"A golf course is not a wildlife refuge but they have some attributes similar to a wildlife refuge," Dodson said. Making them environmentally friendly "accomplishes more than standing on the sidelines yelling and screaming about everything proposed."

As far as Dodson is concerned, his organization is just as much a part of the Audubon family as the better-known society, although he concedes, "We're like that weird uncle up in the attic that nobody wants to talk about at the reunion."

* * *

Dodson, 52, was in Florida last week touring potential golf course developments in Bartow, Ocala and Bonita Springs. He makes $79,500 a year stamping the Audubon name on golf course projects from coast to coast and ticking off the Audubon Society. But there was a time when the Audubon Society's magazine hailed him as one of the top 10 environmentalists in the country.

He went to college on a golf scholarship (his handicap now is between 12 and 15) and wound up teaching in Kentucky. But Dodson said, "All I ever wanted to do my whole adult life was go to work for the National Audubon Society."

In 1982 his dream came true. He was hired by the National Audubon Society to be a regional vice president in Albany, N.Y. But the job wasn't what he thought it would be: "I spent most of my time out begging for money."

Then, in 1987, the organization had a $3.5-million budget shortfall. Dodson was downsized.

"It was a traumatic thing for myself, my wife and my three kids when I lost my job," he said. Although Dodson said he harbors no ill will toward his former employer, he also said that when the Audubon president who fired him later lost his job too, "we had a party that day in my office."

Dodson invested his savings in creating his own Audubon job by reviving the Audubon Society of the State of New York. He launched a program in which people paid to register their back yards, businesses and golf courses as Audubon wildlife sanctuaries.

The National Audubon Society cried foul, filing a lawsuit to block Dodson from using any name connected to the 19th-century ornithologist John James Audubon because it would confuse people.

John Bianchi, a spokesman for the National Audubon Society, said the lawsuit was settled and organization officials do not discuss it. That's because there was no settlement, Dodson said -- the Audubon Society lost.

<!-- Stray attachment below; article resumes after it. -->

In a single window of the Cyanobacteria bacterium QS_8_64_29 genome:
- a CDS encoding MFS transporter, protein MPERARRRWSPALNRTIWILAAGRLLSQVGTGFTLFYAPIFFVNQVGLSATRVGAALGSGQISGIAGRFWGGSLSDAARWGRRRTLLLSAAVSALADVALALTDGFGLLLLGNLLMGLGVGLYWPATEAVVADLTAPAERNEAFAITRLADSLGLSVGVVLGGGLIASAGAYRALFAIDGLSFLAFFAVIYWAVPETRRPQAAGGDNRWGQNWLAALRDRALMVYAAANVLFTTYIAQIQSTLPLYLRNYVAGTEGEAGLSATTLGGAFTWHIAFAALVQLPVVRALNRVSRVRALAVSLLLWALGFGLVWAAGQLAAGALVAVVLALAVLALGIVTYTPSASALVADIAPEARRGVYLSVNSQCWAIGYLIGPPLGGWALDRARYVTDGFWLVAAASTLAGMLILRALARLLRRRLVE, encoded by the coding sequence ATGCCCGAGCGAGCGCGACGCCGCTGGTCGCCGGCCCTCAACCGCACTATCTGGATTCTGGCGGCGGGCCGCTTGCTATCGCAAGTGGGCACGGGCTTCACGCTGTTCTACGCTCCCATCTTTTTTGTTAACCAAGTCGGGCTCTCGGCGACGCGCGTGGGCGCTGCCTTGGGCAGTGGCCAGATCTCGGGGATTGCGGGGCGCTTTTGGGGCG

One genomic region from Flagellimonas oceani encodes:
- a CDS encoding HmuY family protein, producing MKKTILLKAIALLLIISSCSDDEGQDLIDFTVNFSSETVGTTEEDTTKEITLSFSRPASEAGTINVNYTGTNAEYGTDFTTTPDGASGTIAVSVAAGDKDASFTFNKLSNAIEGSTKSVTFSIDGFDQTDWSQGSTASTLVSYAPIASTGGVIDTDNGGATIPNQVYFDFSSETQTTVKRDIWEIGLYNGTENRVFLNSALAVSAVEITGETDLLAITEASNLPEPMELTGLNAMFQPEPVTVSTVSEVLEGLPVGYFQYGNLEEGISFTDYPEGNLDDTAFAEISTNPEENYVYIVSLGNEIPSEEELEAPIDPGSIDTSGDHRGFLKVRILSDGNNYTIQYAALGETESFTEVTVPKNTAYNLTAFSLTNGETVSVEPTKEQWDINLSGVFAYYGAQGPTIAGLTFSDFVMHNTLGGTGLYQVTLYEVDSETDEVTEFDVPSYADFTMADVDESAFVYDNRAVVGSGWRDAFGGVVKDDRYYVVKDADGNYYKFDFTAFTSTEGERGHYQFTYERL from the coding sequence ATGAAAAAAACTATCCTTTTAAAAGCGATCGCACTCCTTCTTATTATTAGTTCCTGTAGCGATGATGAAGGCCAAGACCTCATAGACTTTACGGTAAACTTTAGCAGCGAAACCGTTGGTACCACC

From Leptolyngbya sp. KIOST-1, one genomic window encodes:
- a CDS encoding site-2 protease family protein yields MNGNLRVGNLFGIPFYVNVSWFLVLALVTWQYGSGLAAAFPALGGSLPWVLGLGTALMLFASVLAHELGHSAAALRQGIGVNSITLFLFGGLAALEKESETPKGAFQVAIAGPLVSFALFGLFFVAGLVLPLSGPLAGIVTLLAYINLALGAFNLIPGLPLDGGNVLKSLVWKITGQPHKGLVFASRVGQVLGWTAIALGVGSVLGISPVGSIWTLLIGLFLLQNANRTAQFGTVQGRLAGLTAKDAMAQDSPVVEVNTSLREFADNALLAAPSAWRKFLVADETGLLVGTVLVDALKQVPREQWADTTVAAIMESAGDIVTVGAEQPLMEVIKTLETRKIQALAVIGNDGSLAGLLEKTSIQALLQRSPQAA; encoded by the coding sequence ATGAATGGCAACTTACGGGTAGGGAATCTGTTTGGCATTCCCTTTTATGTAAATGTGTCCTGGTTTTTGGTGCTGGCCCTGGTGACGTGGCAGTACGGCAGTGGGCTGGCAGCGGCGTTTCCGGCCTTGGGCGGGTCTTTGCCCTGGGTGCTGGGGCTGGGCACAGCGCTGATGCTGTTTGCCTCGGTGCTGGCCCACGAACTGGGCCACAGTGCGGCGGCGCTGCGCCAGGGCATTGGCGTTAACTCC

In a 1991 ruling, a New York judge wrote that the Audubon Society does not hold the exclusive right to the name Audubon and had failed to prove there was any confusion over which Audubon was which. She suggested the people complaining about Dodson would "do well to take a lesson from nature" because "where the more varied the species, the greater the chance for succeeding in issues of survival."

* * *

Meanwhile Dodson, thanks to the financial backing of the U.S. Golf Association, had created Audubon International to spread his reach beyond New York. More than 2,500 golf courses around the country have paid $100 to register as Audubon sanctuaries.

Then he began working with golf course developers to design environmentally friendly golf courses that would then be certified as members of the Audubon International "signature" program. They would have to meet certain standards designed to protect the environment, draw up a management plan and agree to site inspections to check the work.

The base rate for the signature program is $9,500 per course, with a $500 a year membership fee. The price goes up depending on how involved Audubon's experts get in the work. For a 2,600-acre project on the site of an old bomb factory in Nevada, Dodson said, he's charging the developer $400,000.

The first Audubon signature course was Collier's Reserve in Naples, Fla., and since it was approved, 14 others nationwide have been joined the list. More than 100 others have applied, but more than 30 have dropped out of the running. Only one signature course has ever been kicked out of the program, Dodson said, the Charter Club at Summerfield in Stuart.

Dodson concedes that golf courses do not belong on some environmentally sensitive sites. A few years ago a Hilton Head, S.C., developer tried to enlist Dodson's organization in planning a golf course on some environmentally sensitive land, and Dodson turned him down flat.

The developer built it anyway, Dodson said, adding, "I'm not sure I did any good in that instance."

Dodson and Audubon Society officials have met to try to figure out a way to eliminate the confusion and perhaps even work together. So far, nothing has changed. Despite their nearly identical names, said Bianchi of the National Audubon Society, "there's very little common ground."

- Times staff writer Michael Sandler and researchers Cathy Wos, Kitty Bennett and Caryn Baird contributed to this report.